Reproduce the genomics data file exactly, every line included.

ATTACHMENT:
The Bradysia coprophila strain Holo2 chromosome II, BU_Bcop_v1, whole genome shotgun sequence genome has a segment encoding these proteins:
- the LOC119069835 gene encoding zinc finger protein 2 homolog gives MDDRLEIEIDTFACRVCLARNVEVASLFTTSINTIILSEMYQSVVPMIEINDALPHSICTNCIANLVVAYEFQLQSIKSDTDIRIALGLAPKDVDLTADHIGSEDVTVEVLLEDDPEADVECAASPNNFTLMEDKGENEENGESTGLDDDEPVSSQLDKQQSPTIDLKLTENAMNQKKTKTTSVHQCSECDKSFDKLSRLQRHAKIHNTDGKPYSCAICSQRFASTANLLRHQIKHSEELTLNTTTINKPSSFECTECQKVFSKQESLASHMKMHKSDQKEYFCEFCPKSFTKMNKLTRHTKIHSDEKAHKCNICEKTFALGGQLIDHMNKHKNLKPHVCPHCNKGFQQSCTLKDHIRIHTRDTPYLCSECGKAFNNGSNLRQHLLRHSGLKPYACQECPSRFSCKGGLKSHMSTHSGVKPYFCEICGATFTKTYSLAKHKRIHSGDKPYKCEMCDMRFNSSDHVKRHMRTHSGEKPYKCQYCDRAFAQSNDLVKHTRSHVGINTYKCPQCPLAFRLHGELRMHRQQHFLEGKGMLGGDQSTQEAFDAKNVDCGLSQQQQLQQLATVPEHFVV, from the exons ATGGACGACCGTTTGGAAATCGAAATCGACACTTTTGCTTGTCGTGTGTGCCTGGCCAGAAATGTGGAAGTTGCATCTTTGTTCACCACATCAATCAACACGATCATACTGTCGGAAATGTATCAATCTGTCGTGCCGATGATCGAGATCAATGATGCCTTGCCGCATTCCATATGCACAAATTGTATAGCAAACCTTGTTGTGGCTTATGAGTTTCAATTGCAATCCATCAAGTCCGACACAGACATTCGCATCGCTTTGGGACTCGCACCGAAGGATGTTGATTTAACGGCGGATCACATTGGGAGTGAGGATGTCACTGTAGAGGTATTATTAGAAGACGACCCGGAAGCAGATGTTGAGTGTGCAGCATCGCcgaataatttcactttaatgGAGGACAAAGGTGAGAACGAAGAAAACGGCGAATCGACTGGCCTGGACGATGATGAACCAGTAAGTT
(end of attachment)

The Bradysia coprophila strain Holo2 chromosome II, BU_Bcop_v1, whole genome shotgun sequence genome has a segment encoding these proteins:
- the LOC119069835 gene encoding zinc finger protein 2 homolog gives MDDRLEIEIDTFACRVCLARNVEVASLFTTSINTIILSEMYQSVVPMIEINDALPHSICTNCIANLVVAYEFQLQSIKSDTDIRIALGLAPKDVDLTADHIGSEDVTVEVLLEDDPEADVECAASPNNFTLMEDKGENEENGESTGLDDDEPVSSQLDKQQSPTIDLKLTENAMNQKKTKTTSVHQCSECDKSFDKLSRLQRHAKIHNTDGKPYSCAICSQRFASTANLLRHQIKHSEELTLNTTTINKPSSFECTECQKVFSKQESLASHMKMHKSDQKEYFCEFCPKSFTKMNKLTRHTKIHSDEKAHKCNICEKTFALGGQLIDHMNKHKNLKPHVCPHCNKGFQQSCTLKDHIRIHTRDTPYLCSECGKAFNNGSNLRQHLLRHSGLKPYACQECPSRFSCKGGLKSHMSTHSGVKPYFCEICGATFTKTYSLAKHKRIHSGDKPYKCEMCDMRFNSSDHVKRHMRTHSGEKPYKCQYCDRAFAQSNDLVKHTRSHVGINTYKCPQCPLAFRLHGELRMHRQQHFLEGKGMLGGDQSTQEAFDAKNVDCGLSQQQQLQQLATVPEHFVV, from the exons ATGGACGACCGTTTGGAAATCGAAATCGACACTTTTGCTTGTCGTGTGTGCCTGGCCAGAAATGTGGAAGTTGCATCTTTGTTCACCACATCAATCAACACGATCATACTGTCGGAAATGTATCAATCTGTCGTGCCGATGATCGAGATCAATGATGCCTTGCCGCATTCCATATGCACAAATTGTATAGCAAACCTTGTTGTGGCTTATGAGTTTCAATTGCAATCCATCAAGTCCGACACAGACATTCGCATCGCTTTGGGACTCGCACCGAAGGATGTTGATTTAACGGCGGATCACATTGGGAGTGAGGATGTCACTGTAGAGGTATTATTAGAAGACGACCCGGAAGCAGATGTTGAGTGTGCAGCATCGCcgaataatttcactttaatgGAGGACAAAGGTGAGAACGAAGAAAACGGCGAATCGACTGGCCTGGACGATGATGAACCAGTAAGTT